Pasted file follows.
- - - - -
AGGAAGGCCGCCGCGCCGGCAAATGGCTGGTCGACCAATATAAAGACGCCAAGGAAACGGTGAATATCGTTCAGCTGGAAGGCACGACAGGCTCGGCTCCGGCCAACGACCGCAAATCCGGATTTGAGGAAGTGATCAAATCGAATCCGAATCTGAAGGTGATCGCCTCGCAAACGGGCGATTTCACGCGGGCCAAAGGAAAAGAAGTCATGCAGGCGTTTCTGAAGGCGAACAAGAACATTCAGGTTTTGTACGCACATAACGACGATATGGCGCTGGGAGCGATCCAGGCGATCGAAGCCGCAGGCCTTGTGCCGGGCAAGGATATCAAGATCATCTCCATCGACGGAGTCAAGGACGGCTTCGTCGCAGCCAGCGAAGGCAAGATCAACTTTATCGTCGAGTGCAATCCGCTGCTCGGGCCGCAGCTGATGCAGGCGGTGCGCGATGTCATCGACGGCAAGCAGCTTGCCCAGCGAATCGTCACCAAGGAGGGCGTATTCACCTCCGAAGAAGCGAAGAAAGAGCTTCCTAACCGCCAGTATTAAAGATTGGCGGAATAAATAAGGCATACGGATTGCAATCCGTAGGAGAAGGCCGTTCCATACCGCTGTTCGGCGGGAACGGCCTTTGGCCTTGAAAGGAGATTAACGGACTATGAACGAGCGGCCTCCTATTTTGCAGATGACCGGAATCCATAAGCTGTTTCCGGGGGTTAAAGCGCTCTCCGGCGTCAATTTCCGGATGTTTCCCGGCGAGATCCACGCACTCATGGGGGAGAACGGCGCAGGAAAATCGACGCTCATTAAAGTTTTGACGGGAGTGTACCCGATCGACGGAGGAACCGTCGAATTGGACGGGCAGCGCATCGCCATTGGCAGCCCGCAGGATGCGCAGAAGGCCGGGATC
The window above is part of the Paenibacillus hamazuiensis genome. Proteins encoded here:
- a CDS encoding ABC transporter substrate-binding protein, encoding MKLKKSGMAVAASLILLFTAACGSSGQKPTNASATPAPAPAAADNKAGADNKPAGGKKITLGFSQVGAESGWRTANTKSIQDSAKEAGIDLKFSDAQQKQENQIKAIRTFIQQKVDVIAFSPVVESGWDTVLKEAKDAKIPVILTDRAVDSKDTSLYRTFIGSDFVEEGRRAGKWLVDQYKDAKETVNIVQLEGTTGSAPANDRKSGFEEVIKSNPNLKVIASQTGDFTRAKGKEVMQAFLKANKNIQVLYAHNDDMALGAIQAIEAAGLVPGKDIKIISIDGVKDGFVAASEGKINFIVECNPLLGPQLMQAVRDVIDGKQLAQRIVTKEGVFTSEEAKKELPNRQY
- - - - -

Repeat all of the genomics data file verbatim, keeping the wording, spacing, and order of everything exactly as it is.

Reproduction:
AGGAAGGCCGCCGCGCCGGCAAATGGCTGGTCGACCAATATAAAGACGCCAAGGAAACGGTGAATATCGTTCAGCTGGAAGGCACGACAGGCTCGGCTCCGGCCAACGACCGCAAATCCGGATTTGAGGAAGTGATCAAATCGAATCCGAATCTGAAGGTGATCGCCTCGCAAACGGGCGATTTCACGCGGGCCAAAGGAAAAGAAGTCATGCAGGCGTTTCTGAAGGCGAACAAGAACATTCAGGTTTTGTACGCACATAACGACGATATGGCGCTGGGAGCGATCCAGGCGATCGAAGCCGCAGGCCTTGTGCCGGGCAAGGATATCAAGATCATCTCCATCGACGGAGTCAAGGACGGCTTCGTCGCAGCCAGCGAAGGCAAGATCAACTTTATCGTCGAGTGCAATCCGCTGCTCGGGCCGCAGCTGATGCAGGCGGTGCGCGATGTCATCGACGGCAAGCAGCTTGCCCAGCGAATCGTCACCAAGGAGGGCGTATTCACCTCCGAAGAAGCGAAGAAAGAGCTTCCTAACCGCCAGTATTAAAGATTGGCGGAATAAATAAGGCATACGGATTGCAATCCGTAGGAGAAGGCCGTTCCATACCGCTGTTCGGCGGGAACGGCCTTTGGCCTTGAAAGGAGATTAACGGACTATGAACGAGCGGCCTCCTATTTTGCAGATGACCGGAATCCATAAGCTGTTTCCGGGGGTTAAAGCGCTCTCCGGCGTCAATTTCCGGATGTTTCCCGGCGAGATCCACGCACTCATGGGGGAGAACGGCGCAGGAAAATCGACGCTCATTAAAGTTTTGACGGGAGTGTACCCGATCGACGGAGGAACCGTCGAATTGGACGGGCAGCGCATCGCCATTGGCAGCCCGCAGGATGCGCAGAAGGCCGGGATC
The window above is part of the Paenibacillus hamazuiensis genome. Proteins encoded here:
- a CDS encoding ABC transporter substrate-binding protein, encoding MKLKKSGMAVAASLILLFTAACGSSGQKPTNASATPAPAPAAADNKAGADNKPAGGKKITLGFSQVGAESGWRTANTKSIQDSAKEAGIDLKFSDAQQKQENQIKAIRTFIQQKVDVIAFSPVVESGWDTVLKEAKDAKIPVILTDRAVDSKDTSLYRTFIGSDFVEEGRRAGKWLVDQYKDAKETVNIVQLEGTTGSAPANDRKSGFEEVIKSNPNLKVIASQTGDFTRAKGKEVMQAFLKANKNIQVLYAHNDDMALGAIQAIEAAGLVPGKDIKIISIDGVKDGFVAASEGKINFIVECNPLLGPQLMQAVRDVIDGKQLAQRIVTKEGVFTSEEAKKELPNRQY